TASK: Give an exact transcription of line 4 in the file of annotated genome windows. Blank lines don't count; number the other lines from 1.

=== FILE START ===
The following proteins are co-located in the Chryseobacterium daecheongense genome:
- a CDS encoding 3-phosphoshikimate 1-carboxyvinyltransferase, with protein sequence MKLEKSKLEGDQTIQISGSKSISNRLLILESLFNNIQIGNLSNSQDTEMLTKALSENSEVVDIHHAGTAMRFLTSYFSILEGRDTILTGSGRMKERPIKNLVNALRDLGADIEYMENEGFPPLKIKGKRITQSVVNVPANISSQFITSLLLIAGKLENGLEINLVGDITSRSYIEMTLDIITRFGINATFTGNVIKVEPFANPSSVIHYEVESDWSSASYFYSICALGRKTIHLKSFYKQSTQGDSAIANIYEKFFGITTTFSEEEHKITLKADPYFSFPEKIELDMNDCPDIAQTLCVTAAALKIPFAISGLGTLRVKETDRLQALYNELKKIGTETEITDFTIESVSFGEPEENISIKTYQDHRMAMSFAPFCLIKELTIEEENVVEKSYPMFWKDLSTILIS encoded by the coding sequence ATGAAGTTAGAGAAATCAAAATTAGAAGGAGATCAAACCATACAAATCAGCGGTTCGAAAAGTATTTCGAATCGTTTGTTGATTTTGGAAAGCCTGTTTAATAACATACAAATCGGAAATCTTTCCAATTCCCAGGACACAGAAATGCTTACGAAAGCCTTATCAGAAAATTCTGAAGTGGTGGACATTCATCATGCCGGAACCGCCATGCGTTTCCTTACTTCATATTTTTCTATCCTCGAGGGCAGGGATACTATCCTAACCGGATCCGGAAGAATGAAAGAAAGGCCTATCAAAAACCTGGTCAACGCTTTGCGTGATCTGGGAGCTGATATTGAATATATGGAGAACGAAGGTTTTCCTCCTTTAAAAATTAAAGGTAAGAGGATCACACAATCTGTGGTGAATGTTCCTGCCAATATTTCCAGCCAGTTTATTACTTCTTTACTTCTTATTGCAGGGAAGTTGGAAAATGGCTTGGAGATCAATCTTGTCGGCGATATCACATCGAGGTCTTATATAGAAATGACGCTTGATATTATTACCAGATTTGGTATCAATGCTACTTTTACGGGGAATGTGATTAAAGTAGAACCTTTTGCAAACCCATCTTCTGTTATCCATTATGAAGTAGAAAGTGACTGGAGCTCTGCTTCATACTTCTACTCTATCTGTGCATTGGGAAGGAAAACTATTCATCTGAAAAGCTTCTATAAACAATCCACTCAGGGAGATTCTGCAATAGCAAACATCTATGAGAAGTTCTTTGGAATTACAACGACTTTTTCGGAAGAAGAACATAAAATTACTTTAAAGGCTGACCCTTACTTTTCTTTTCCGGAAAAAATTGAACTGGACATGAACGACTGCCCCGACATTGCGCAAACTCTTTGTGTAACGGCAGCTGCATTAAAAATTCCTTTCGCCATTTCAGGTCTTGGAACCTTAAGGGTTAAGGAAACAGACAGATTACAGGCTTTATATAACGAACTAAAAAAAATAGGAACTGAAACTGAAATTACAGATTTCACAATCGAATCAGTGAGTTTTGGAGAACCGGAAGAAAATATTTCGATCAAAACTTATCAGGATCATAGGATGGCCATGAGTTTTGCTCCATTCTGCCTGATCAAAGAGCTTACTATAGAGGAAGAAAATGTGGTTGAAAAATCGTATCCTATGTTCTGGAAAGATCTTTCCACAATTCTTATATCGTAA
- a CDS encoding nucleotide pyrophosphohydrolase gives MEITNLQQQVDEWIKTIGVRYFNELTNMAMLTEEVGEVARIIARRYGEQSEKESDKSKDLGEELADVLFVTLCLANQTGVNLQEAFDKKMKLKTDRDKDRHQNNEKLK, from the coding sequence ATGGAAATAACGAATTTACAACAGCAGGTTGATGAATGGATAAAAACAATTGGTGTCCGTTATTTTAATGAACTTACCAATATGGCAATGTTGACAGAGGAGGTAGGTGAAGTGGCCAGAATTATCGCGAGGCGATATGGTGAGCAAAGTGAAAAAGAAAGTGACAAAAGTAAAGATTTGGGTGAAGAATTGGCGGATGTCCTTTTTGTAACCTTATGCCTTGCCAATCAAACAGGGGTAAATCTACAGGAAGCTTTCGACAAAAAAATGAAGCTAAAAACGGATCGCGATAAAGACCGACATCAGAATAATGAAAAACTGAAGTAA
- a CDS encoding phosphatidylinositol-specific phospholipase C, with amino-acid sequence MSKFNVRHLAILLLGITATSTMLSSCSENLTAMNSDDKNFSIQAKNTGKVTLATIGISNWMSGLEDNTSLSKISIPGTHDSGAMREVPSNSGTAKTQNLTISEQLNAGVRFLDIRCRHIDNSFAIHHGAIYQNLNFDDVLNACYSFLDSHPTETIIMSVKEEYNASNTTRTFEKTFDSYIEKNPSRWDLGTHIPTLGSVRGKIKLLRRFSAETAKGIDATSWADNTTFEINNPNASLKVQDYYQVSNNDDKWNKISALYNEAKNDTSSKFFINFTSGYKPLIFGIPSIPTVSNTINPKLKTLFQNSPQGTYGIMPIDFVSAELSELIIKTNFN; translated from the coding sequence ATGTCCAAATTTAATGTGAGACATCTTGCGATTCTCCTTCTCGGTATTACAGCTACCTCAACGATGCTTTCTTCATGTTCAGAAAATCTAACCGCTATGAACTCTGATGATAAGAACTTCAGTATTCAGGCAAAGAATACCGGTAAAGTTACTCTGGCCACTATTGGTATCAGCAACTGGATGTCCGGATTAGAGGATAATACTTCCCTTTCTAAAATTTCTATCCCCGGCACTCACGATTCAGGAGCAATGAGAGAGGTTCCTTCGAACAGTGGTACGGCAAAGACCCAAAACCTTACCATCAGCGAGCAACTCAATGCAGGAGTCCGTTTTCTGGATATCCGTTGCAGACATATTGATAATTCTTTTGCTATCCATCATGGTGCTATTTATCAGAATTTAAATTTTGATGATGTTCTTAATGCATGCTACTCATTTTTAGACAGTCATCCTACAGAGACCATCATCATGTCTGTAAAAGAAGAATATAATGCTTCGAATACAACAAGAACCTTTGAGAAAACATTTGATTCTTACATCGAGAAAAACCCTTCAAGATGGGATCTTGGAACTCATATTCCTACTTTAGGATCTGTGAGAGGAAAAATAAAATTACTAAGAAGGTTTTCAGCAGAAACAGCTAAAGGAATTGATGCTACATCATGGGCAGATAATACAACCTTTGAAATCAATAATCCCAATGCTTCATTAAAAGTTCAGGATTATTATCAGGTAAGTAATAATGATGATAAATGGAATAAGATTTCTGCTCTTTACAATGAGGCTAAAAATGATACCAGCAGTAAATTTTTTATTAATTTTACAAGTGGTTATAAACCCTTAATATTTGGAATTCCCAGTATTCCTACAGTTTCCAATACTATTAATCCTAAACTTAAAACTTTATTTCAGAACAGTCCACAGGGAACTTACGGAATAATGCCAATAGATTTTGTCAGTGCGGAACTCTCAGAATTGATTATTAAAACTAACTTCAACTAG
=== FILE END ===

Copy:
- a CDS encoding phosphatidylinositol-specific phospholipase C, with amino-acid sequence MSKFNVRHLAILLLGITATSTMLSSCSENLTAMNSDDKNFSIQAKNTGKVTLATIGISNWMSGLEDNTSLSKISIPGTHDSGAMREVPSNSGTAKTQNLTISEQLNAGVRFLDIRCRHIDNSFAIHHGAIYQNLNFDDVLNACYSFLDSHPTETIIMSVKEEYNASNTTRTFEKTFDSYIEKNPSRWDLGTHIPTLGSVRGKIKLLRRFSAETAKGIDATSWADNTTFEINNPNASLKVQDYYQVSNNDDKWNKISALYNEAKNDTSSKFFINFTSGYKPLIFGIPSIPTVSNTINPKLKTLFQNSPQGTYGIMPIDFVSAELSELIIKTNFN; translated from the coding sequence ATGTCCAAATTTAATGTGAGACATCTTGCGATTCTCCTTCTCGGTATTACAGCTACCTCAACGATGCTTTCTTCATGTTCAGAAAATCTAACCGCTATGAACTCTGATGATAAGAACTTCAGTATTCAGGCAAAGAATACCGGTAAAGTTACTCTGGCCACTATTGGTATCAGCAACTGGATGTCCGGATTAGAGGATAATACTTCCCTTTCTAAAATTTCTATCCCCGGCACTCACGATTCAGGAGCAATGAGAGAGGTTCCTTCGAACAGTGGTACGGCAAAGACCCAAAACCTTACCATCAGCGAGCAACTCAATGCAGGAGTCCGTTTTCTGGATATCCGTTGCAGACATATTGATAATTCTTTTGCTATCCATCATGGTGCTATTTATCAGAATTTAAATTTTGATGATGTTCTTAATGCATGCTACTCATTTTTAGACAGTCATCCTACAGAGACCATCATCATGTCTGTAAAAGAAGAATATAATGCTTCGAATACAACAAGAACCTTTGAGAAAACATTTGATTCTTACATCGAGAAAAACCCTTCAAGATGGGATCTTGGAACTCATATTCCTACTTTAGGATCTGTGAGAGGAAAAATAAAATTACTAAGAAGGTTTTCAGCAGAAACAGCTAAAGGAATTGATGCTACATCATGGGCAGATAATACAACCTTTGAAATCAATAATCCCAATGCTTCATTAAAAGTTCAGGATTATTATCAGGTAAGTAATAATGATGATAAATGGAATAAGATTTCTGCTCTTTACAATGAGGCTAAAAATGATACCAGCAGTAAATTTTTTATTAATTTTACAAGTGGTTATAAACCCTTAATATTTGGAATTCCCAGTATTCCTACAGTTTCCAATACTATTAATCCTAAACTTAAAACTTTATTTCAGAACAGTCCACAGGGAACTTACGGAATAATGCCAATAGATTTTGTCAGTGCGGAACTCTCAGAATTGATTATTAAAACTAACTTCAACTAG